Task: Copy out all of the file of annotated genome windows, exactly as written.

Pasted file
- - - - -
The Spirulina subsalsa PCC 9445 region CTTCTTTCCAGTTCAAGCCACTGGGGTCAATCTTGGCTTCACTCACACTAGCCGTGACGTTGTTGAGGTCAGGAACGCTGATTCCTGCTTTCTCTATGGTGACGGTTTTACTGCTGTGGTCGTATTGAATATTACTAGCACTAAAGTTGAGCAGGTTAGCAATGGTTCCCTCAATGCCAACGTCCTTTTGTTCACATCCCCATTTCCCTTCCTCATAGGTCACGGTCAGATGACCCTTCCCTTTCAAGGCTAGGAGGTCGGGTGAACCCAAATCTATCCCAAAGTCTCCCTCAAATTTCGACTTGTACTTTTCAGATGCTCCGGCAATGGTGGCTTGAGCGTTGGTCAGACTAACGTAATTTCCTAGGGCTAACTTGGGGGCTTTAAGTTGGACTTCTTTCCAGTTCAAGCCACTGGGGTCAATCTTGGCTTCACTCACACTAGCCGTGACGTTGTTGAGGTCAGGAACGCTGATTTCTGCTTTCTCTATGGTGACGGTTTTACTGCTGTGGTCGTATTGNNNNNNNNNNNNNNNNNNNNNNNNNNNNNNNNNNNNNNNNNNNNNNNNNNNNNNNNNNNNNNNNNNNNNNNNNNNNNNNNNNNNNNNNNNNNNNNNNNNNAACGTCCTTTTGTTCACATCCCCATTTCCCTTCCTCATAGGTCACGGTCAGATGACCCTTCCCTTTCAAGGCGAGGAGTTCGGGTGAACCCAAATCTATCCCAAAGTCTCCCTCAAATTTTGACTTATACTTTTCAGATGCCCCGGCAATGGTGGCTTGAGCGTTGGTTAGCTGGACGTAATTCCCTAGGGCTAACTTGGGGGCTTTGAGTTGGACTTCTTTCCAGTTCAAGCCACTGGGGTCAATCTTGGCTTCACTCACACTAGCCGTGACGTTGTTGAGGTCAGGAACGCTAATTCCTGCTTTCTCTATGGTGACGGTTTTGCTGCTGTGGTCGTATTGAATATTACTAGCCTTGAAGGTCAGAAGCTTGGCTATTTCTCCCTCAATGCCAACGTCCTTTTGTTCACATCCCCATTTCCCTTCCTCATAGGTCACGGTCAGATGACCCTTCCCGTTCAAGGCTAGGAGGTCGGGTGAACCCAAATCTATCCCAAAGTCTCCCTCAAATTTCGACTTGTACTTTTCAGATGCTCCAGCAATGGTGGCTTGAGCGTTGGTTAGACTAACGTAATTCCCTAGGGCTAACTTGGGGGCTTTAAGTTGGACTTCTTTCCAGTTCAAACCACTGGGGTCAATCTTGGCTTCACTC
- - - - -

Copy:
The Spirulina subsalsa PCC 9445 region CTTCTTTCCAGTTCAAGCCACTGGGGTCAATCTTGGCTTCACTCACACTAGCCGTGACGTTGTTGAGGTCAGGAACGCTGATTCCTGCTTTCTCTATGGTGACGGTTTTACTGCTGTGGTCGTATTGAATATTACTAGCACTAAAGTTGAGCAGGTTAGCAATGGTTCCCTCAATGCCAACGTCCTTTTGTTCACATCCCCATTTCCCTTCCTCATAGGTCACGGTCAGATGACCCTTCCCTTTCAAGGCTAGGAGGTCGGGTGAACCCAAATCTATCCCAAAGTCTCCCTCAAATTTCGACTTGTACTTTTCAGATGCTCCGGCAATGGTGGCTTGAGCGTTGGTCAGACTAACGTAATTTCCTAGGGCTAACTTGGGGGCTTTAAGTTGGACTTCTTTCCAGTTCAAGCCACTGGGGTCAATCTTGGCTTCACTCACACTAGCCGTGACGTTGTTGAGGTCAGGAACGCTGATTTCTGCTTTCTCTATGGTGACGGTTTTACTGCTGTGGTCGTATTGNNNNNNNNNNNNNNNNNNNNNNNNNNNNNNNNNNNNNNNNNNNNNNNNNNNNNNNNNNNNNNNNNNNNNNNNNNNNNNNNNNNNNNNNNNNNNNNNNNNNAACGTCCTTTTGTTCACATCCCCATTTCCCTTCCTCATAGGTCACGGTCAGATGACCCTTCCCTTTCAAGGCGAGGAGTTCGGGTGAACCCAAATCTATCCCAAAGTCTCCCTCAAATTTTGACTTATACTTTTCAGATGCCCCGGCAATGGTGGCTTGAGCGTTGGTTAGCTGGACGTAATTCCCTAGGGCTAACTTGGGGGCTTTGAGTTGGACTTCTTTCCAGTTCAAGCCACTGGGGTCAATCTTGGCTTCACTCACACTAGCCGTGACGTTGTTGAGGTCAGGAACGCTAATTCCTGCTTTCTCTATGGTGACGGTTTTGCTGCTGTGGTCGTATTGAATATTACTAGCCTTGAAGGTCAGAAGCTTGGCTATTTCTCCCTCAATGCCAACGTCCTTTTGTTCACATCCCCATTTCCCTTCCTCATAGGTCACGGTCAGATGACCCTTCCCGTTCAAGGCTAGGAGGTCGGGTGAACCCAAATCTATCCCAAAGTCTCCCTCAAATTTCGACTTGTACTTTTCAGATGCTCCAGCAATGGTGGCTTGAGCGTTGGTTAGACTAACGTAATTCCCTAGGGCTAACTTGGGGGCTTTAAGTTGGACTTCTTTCCAGTTCAAACCACTGGGGTCAATCTTGGCTTCACTC